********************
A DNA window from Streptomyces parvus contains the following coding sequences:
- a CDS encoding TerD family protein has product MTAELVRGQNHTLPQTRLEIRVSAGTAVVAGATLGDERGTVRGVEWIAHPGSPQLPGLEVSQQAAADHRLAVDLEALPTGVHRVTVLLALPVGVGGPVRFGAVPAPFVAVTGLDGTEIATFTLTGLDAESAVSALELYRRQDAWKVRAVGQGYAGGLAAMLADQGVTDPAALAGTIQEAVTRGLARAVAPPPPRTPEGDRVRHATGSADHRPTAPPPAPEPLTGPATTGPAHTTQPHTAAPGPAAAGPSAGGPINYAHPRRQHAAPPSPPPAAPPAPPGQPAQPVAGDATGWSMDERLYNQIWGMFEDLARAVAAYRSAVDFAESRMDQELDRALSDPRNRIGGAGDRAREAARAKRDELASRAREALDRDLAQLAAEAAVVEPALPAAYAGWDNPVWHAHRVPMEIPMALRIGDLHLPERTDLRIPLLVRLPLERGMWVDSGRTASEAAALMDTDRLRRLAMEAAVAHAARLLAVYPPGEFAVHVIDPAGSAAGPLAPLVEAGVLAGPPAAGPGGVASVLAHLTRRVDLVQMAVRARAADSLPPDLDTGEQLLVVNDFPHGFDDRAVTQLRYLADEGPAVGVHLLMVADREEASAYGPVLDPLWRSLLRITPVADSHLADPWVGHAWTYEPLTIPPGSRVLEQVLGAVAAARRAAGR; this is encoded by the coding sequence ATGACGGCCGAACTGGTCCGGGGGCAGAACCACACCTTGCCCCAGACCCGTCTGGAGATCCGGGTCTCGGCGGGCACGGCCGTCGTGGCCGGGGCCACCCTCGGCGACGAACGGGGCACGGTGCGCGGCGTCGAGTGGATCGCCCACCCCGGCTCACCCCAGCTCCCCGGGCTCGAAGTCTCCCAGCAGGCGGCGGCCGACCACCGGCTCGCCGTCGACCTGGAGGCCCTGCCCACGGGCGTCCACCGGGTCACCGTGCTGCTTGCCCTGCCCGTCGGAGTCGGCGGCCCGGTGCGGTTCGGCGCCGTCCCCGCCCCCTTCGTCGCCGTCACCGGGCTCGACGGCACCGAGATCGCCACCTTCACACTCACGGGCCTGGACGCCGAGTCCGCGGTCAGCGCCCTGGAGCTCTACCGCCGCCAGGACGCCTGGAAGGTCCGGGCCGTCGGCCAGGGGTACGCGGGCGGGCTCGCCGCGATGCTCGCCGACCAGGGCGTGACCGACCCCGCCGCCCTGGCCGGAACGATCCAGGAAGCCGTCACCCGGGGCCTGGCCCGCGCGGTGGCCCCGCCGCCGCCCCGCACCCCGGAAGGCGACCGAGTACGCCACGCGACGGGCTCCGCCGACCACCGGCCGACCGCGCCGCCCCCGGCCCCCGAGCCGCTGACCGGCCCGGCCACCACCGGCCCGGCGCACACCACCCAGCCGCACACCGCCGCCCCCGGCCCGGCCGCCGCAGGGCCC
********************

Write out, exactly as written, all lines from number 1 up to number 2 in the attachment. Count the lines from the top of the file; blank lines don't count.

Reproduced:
A DNA window from Streptomyces parvus contains the following coding sequences:
- a CDS encoding TerD family protein has product MTAELVRGQNHTLPQTRLEIRVSAGTAVVAGATLGDERGTVRGVEWIAHPGSPQLPGLEVSQQAAADHRLAVDLEALPTGVHRVTVLLALPVGVGGPVRFGAVPAPFVAVTGLDGTEIATFTLTGLDAESAVSALELYRRQDAWKVRAVGQGYAGGLAAMLADQGVTDPAALAGTIQEAVTRGLARAVAPPPPRTPEGDRVRHATGSADHRPTAPPPAPEPLTGPATTGPAHTTQPHTAAPGPAAAGPSAGGPINYAHPRRQHAAPPSPPPAAPPAPPGQPAQPVAGDATGWSMDERLYNQIWGMFEDLARAVAAYRSAVDFAESRMDQELDRALSDPRNRIGGAGDRAREAARAKRDELASRAREALDRDLAQLAAEAAVVEPALPAAYAGWDNPVWHAHRVPMEIPMALRIGDLHLPERTDLRIPLLVRLPLERGMWVDSGRTASEAAALMDTDRLRRLAMEAAVAHAARLLAVYPPGEFAVHVIDPAGSAAGPLAPLVEAGVLAGPPAAGPGGVASVLAHLTRRVDLVQMAVRARAADSLPPDLDTGEQLLVVNDFPHGFDDRAVTQLRYLADEGPAVGVHLLMVADREEASAYGPVLDPLWRSLLRITPVADSHLADPWVGHAWTYEPLTIPPGSRVLEQVLGAVAAARRAAGR; this is encoded by the coding sequence ATGACGGCCGAACTGGTCCGGGGGCAGAACCACACCTTGCCCCAGACCCGTCTGGAGATCCGGGTCTCGGCGGGCACGGCCGTCGTGGCCGGGGCCACCCTCGGCGACGAACGGGGCACGGTGCGCGGCGTCGAGTGGATCGCCCACCCCGGCTCACCCCAGCTCCCCGGGCTCGAAGTCTCCCAGCAGGCGGCGGCCGACCACCGGCTCGCCGTCGACCTGGAGGCCCTGCCCACGGGCGTCCACCGGGTCACCGTGCTGCTTGCCCTGCCCGTCGGAGTCGGCGGCCCGGTGCGGTTCGGCGCCGTCCCCGCCCCCTTCGTCGCCGTCACCGGGCTCGACGGCACCGAGATCGCCACCTTCACACTCACGGGCCTGGACGCCGAGTCCGCGGTCAGCGCCCTGGAGCTCTACCGCCGCCAGGACGCCTGGAAGGTCCGGGCCGTCGGCCAGGGGTACGCGGGCGGGCTCGCCGCGATGCTCGCCGACCAGGGCGTGACCGACCCCGCCGCCCTGGCCGGAACGATCCAGGAAGCCGTCACCCGGGGCCTGGCCCGCGCGGTGGCCCCGCCGCCGCCCCGCACCCCGGAAGGCGACCGAGTACGCCACGCGACGGGCTCCGCCGACCACCGGCCGACCGCGCCGCCCCCGGCCCCCGAGCCGCTGACCGGCCCGGCCACCACCGGCCCGGCGCACACCACCCAGCCGCACACCGCCGCCCCCGGCCCGGCCGCCGCAGGGCCC